06-25-2013 12:36 PM
Last earnings report they were still planning their international push. I'm assuming that's dead?
With the old Nook brand tablets? Yes, I'd say so. However I imagine if they are able to partner with a tablet manufacturer they'll want to hit international sales asap.
The eInk line should, in theory, still be something they want to push internationally.
Of course that's using the logic that currently the only thing standing in the eInk Nooks way of full international release are the selling rights from international publishers. It's already in the UK.
06-25-2013 01:36 PM
And, as expected, some analysts begin hammering the nails into B&N's coffin:
"Brian Sozzi, CEO and chief equities analyst at Belus Capital Advisors, thinks the odds are stacked against a Barnes & Noble turnaround. "I have no confidence in this company surviving," Sozzi says in the attached video." Barnes & Noble: The Final Chapter?
Given B&N's inability to manage software releases, their belief that removing features to add other features is acceptable, and their inability to truly understand the market, I can't disagree with Sozzi.
Frankly, maybe Lynch does need to go. There are glaringly obvious issues with the way B&N is run - in the nook division, online, and in the stores. Maybe a new CEO could turn the ship around.
06-25-2013 09:45 PM
06-26-2013 01:21 PM
I heard about the new eink devices on the news this morning, and I'm thrilled. This is the exact plan I thought BN should have gone along with as soon as they realized that they no longer had the lead in the 7"/ low priced tablet market.
I firmly believe that there is a large enough demand for books (both paper and electronic) that if they would just stick to their roots they can definitely grow, so I disagree with Suozzi (sp). There are lots if people who just want to read, and who don't need Angry Birds and Facebook on every device they have.
The caveat would be that BN needs to step up and please those reading customers. Better software, responsiveness to issues and much more Nook integration on the retail side (ie store staff that actually understand Nook devices). The ability to buy nook books in store was step one, the decision to focus on tweaking the current nook is step two. It remains to be seen how much they really flex the ability to capitalize on the demands of the book market, which would be step 3.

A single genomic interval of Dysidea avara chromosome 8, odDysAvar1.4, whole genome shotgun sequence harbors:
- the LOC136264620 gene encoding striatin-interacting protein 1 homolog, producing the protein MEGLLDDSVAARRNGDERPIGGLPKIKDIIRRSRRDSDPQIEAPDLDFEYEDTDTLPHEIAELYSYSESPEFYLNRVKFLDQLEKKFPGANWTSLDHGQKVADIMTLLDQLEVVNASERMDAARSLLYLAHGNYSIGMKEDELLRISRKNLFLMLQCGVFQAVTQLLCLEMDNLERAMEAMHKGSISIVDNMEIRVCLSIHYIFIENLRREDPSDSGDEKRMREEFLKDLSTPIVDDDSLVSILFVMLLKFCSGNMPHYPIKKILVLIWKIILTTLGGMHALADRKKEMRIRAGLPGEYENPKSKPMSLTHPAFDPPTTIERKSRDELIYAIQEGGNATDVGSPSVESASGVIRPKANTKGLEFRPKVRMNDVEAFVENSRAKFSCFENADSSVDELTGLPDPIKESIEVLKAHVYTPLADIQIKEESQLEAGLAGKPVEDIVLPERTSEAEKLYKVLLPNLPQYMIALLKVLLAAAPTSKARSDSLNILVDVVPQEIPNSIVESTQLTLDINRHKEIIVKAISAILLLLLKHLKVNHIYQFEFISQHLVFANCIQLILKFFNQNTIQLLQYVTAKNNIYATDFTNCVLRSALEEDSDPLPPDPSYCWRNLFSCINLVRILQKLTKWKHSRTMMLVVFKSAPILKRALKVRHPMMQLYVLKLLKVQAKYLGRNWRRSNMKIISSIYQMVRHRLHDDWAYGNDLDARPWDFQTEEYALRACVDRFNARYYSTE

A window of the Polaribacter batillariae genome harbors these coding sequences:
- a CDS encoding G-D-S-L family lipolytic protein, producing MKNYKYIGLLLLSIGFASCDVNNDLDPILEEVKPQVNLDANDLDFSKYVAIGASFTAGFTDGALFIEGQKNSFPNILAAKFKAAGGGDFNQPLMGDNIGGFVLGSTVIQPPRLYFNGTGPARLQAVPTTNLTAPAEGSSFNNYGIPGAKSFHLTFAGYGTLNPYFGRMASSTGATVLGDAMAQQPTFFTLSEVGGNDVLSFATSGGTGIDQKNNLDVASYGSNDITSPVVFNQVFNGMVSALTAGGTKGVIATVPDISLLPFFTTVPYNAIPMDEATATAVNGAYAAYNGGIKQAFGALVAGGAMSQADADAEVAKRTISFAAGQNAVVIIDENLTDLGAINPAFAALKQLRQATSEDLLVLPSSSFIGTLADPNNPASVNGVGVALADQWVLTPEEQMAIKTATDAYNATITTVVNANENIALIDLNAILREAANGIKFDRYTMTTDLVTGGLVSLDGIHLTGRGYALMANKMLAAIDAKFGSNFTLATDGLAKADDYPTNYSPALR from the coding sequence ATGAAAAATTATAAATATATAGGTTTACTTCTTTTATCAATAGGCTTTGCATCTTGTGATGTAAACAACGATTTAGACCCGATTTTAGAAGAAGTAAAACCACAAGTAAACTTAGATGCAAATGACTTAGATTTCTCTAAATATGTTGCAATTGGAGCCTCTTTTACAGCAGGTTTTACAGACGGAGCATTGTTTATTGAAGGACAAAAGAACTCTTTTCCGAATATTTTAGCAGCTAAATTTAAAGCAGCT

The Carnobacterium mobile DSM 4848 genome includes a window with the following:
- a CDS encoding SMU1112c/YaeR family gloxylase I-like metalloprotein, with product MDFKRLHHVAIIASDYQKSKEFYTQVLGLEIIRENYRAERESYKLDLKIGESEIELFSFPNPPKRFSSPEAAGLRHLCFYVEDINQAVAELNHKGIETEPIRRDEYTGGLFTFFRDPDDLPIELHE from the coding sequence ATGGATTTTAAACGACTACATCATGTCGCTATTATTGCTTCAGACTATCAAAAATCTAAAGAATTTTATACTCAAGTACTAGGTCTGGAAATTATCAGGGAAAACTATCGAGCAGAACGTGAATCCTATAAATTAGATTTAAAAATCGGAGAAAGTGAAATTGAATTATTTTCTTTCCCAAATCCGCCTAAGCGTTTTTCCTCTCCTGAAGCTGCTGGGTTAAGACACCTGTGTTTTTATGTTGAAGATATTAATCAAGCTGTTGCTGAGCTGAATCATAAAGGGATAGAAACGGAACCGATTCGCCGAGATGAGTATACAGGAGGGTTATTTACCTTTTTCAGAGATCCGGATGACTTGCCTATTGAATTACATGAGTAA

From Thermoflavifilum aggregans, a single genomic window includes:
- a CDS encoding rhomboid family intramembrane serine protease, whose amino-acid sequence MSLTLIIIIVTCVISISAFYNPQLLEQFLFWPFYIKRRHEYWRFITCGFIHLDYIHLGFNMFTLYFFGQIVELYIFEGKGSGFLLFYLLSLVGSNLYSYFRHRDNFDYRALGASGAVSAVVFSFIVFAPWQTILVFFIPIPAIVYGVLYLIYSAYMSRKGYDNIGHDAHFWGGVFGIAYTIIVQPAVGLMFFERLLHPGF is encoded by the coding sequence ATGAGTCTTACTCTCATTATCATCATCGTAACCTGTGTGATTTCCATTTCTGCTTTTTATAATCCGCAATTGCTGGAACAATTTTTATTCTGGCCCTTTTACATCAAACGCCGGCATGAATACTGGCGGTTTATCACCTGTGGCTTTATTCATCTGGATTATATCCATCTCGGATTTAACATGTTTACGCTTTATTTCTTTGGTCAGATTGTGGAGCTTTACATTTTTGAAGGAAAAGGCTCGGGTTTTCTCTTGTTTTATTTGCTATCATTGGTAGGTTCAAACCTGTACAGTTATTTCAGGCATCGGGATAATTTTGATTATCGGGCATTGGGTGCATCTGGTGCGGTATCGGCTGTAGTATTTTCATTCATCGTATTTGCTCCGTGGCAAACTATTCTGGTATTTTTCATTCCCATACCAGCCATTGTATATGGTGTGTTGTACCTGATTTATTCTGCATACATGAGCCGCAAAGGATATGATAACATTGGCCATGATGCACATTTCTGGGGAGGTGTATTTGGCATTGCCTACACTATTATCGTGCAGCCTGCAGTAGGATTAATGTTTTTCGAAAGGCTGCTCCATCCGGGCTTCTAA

06-27-2013 12:18 AM
06-27-2013 07:32 AM
06-27-2013 12:16 PM
Two other things in the financial statement that struck me: B&N will be "... launching new NOOK Apps™." Perhaps they'll fix them and align features between platforms? They also intend to innovate in eInk. Will they respond to the Kobo Aura and up the ante with screen resolution? There was also a reference to committing to bring digital content to "all devices". While I wouldn't expect music on a mute NST, perhaps that's a hint about future capabilities? Most importantly, I think, were repeated references to the fact that a lack of big book blockbusters such as Hunger Games and 50 Shades hurt both digital and store sales. B&N may have remembered that they're in the business of books after all.
"Digital Content" might just mean books, and they might just be saying that they intend to build apps for all platforms (meaning an app for Blackberry again, and surely one for WP8).
I assume the next e-ink nook will have at least the resolution of the Aura, as anything less wouldn't really count as keeping up with the market, let alone "innovative."
06-27-2013 12:40 PM
I've always thought that BN should be in the business of selling content instead of hardware and concentrate its efforts in that direction. Companies that sell other forms of digital content as their core business typically don't produce hardware consumption devices like mp3 players or set top boxes. Why should eBooks be any different at this point?
I've also blathered on about BN reducing their software development costs by making one eReader that is HTML5 based and can run in an offline browser instead of developing and maintaining a version for each platform, but the MS deal might keep that from happening. MS is likely going to want a 1st class eReader experience that exploits all of the features of their OS rather than something that just works on any platform with a modern web browser.
06-27-2013 12:55 PM
Companies that sell other forms of digital content as their core business typically don't produce hardware consumption devices like mp3 players or set top boxes.
I beg to differ. The digital music business was built on the combination of the iPod device and the iTunes sales platform.